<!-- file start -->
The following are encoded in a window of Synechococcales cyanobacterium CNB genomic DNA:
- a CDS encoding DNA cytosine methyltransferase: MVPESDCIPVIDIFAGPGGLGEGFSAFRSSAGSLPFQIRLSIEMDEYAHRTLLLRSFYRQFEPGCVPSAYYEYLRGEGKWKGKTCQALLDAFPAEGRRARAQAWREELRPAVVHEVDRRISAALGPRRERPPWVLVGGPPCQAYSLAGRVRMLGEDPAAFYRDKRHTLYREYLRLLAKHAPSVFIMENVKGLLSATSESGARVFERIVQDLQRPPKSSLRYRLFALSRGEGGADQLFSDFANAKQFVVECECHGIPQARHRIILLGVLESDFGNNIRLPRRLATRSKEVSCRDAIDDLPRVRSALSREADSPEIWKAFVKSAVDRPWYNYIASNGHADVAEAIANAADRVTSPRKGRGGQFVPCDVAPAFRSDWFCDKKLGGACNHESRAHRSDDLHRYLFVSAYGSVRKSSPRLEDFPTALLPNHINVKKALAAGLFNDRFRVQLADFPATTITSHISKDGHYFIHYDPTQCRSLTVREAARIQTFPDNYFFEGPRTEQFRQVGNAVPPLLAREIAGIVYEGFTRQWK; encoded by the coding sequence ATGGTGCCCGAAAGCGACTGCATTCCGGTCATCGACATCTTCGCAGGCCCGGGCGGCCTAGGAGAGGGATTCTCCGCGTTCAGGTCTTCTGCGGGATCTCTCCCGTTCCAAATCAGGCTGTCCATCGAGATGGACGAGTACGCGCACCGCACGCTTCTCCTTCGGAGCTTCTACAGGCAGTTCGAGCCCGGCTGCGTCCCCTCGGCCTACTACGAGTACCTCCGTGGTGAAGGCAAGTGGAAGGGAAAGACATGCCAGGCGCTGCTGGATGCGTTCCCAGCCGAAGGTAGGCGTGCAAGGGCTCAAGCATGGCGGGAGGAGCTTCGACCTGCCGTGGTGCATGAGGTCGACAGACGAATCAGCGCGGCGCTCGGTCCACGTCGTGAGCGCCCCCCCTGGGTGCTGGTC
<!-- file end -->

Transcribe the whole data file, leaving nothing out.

The following are encoded in a window of Synechococcales cyanobacterium CNB genomic DNA:
- a CDS encoding DNA cytosine methyltransferase: MVPESDCIPVIDIFAGPGGLGEGFSAFRSSAGSLPFQIRLSIEMDEYAHRTLLLRSFYRQFEPGCVPSAYYEYLRGEGKWKGKTCQALLDAFPAEGRRARAQAWREELRPAVVHEVDRRISAALGPRRERPPWVLVGGPPCQAYSLAGRVRMLGEDPAAFYRDKRHTLYREYLRLLAKHAPSVFIMENVKGLLSATSESGARVFERIVQDLQRPPKSSLRYRLFALSRGEGGADQLFSDFANAKQFVVECECHGIPQARHRIILLGVLESDFGNNIRLPRRLATRSKEVSCRDAIDDLPRVRSALSREADSPEIWKAFVKSAVDRPWYNYIASNGHADVAEAIANAADRVTSPRKGRGGQFVPCDVAPAFRSDWFCDKKLGGACNHESRAHRSDDLHRYLFVSAYGSVRKSSPRLEDFPTALLPNHINVKKALAAGLFNDRFRVQLADFPATTITSHISKDGHYFIHYDPTQCRSLTVREAARIQTFPDNYFFEGPRTEQFRQVGNAVPPLLAREIAGIVYEGFTRQWK; encoded by the coding sequence ATGGTGCCCGAAAGCGACTGCATTCCGGTCATCGACATCTTCGCAGGCCCGGGCGGCCTAGGAGAGGGATTCTCCGCGTTCAGGTCTTCTGCGGGATCTCTCCCGTTCCAAATCAGGCTGTCCATCGAGATGGACGAGTACGCGCACCGCACGCTTCTCCTTCGGAGCTTCTACAGGCAGTTCGAGCCCGGCTGCGTCCCCTCGGCCTACTACGAGTACCTCCGTGGTGAAGGCAAGTGGAAGGGAAAGACATGCCAGGCGCTGCTGGATGCGTTCCCAGCCGAAGGTAGGCGTGCAAGGGCTCAAGCATGGCGGGAGGAGCTTCGACCTGCCGTGGTGCATGAGGTCGACAGACGAATCAGCGCGGCGCTCGGTCCACGTCGTGAGCGCCCCCCCTGGGTGCTGGTC